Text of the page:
enhancing water productivity of direct seeded basmati rice ( OryzasativaL.) . In: Proc. Nat. Symp. on Agricultural Diversification for Sustainable livelihood and Environmental Security . Ludhiana, Punjab, India. pp. 180 – 181
Authors:H. El-Sharkawi, M. Irshad, A. M El-Serfy, T. Honna, and et al.
The use of poor quality water for agriculture is now receiving major attention especially in arid and semi-arid regions. This experiment was carried out to evaluate the effects of different irrigation water qualities on the grain yield and nutrient uptake of rice and on the heavy metal concentration in the grains. Six water treatments were applied at intervals of three days, involving either fresh water (FW), drainage water (DW), mixed water (MW), fresh water followed by drainage water (1FW + 1DW), two applications of fresh water followed by one of drainage water (2FW + 1DW) or one application of fresh water followed by two of drainage water (1FW + 2DW). The rice grain yield and the uptake of nitrogen (N), phosphorus (P) and potassium (K) were determined. The grains were also analysed for the concentration of nickel (Ni), cadmium (Cd) and lead (Pb). The results showed that the grain yield, the uptake of N, P and K in the plant biomass and the concentration of heavy metals in the grains were significantly affected by the water quality. The rice grain yield exhibited a close correlation with the water quality. The highest grain yield was obtained in the FW treatment and the lowest yield in the DW treatment. The uptake of N, P and K was detrimentally affected by poor quality water. However, the uptake trend for these elements was similar across all the irrigation treatments. The concentrations of heavy metal in the grains were significantly higher in plots irrigated with poor quality water. Among the treatments the cumulative concentrations of heavy metal were in the order of: DW ≯1FW + 2DW ≯ MW ≯ 1FW + 1DW ≯ 2FW + 1DW ≯ FW. This study showed that there is a potential risk of heavy metal contamination in rice crops treated with poor quality water. The lower grain yield after irrigation with poor quality water could be due to the disturbed mineral nutrition or to relatively higher salt toxicity.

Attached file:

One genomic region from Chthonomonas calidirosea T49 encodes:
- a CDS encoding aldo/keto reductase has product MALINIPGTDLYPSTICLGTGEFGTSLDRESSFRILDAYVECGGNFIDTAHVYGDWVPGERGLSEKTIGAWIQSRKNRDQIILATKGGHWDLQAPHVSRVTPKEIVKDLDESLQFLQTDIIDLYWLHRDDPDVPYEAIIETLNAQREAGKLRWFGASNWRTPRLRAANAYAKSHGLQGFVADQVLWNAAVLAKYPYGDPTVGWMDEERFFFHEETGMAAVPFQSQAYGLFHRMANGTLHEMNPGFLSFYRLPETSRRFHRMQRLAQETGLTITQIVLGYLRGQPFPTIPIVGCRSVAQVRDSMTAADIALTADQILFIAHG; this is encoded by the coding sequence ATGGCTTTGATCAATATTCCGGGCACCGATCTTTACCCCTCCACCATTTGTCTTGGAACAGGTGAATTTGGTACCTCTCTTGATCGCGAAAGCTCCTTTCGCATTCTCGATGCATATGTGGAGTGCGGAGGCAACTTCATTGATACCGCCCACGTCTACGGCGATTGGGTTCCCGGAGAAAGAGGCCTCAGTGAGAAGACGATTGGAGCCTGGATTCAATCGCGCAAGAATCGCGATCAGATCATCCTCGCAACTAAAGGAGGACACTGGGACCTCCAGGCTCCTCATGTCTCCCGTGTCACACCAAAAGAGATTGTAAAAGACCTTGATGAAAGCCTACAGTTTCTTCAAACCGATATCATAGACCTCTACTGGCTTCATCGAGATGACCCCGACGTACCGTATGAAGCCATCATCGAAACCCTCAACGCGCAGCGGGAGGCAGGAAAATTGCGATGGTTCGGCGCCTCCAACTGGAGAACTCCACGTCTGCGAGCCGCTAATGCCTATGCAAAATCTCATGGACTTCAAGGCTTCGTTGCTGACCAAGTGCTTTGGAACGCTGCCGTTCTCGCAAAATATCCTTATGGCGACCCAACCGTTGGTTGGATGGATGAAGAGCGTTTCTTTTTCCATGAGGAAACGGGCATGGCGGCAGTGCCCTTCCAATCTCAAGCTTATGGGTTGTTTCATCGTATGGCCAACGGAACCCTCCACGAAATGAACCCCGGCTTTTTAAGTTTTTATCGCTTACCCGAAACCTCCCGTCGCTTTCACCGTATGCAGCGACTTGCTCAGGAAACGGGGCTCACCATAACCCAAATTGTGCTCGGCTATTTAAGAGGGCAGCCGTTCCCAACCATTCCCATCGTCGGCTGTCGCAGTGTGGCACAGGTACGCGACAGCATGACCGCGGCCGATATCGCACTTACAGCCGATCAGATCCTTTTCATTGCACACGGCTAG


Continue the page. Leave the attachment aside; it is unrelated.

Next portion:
Authors:N. Kumar, Nitin Kumar, A. Shukla, S. C. Shankhdhar, and D. Shankhdhar
Global warming is rising as a serious concern affecting agricultural production worldwide. Rice is a staple food crop and the threshold temperature for its pollination is 35 °C. A rise in temperature above this value can cause pollen sterility and may severely affect fertilization. Therefore, a study emphasizing the rise in temperature with respect to pollen viability was conducted with eleven rice genotypes during kharif seasons of 2010 and 2011 in indigenous field conditions. Increasing mean temperature by 12 °C at full flowering was found to severely affect the spikelet attributes of the crop. All genotypes showed spikelet sterility above 90% during both seasons. The study indicated that increased temperature may limit rice yield by affecting spikelet fertility and grain filling. The net reduction in grain yield was 30.4% and 27.6% in 2010 and 2011, respectively. A clear reduction in pollen size under high temperature was shown by scanning electron microscopy.
Authors:S.L. Krishnamurthy, S.K. Sharma, R.K. Gautam, and V. Kumar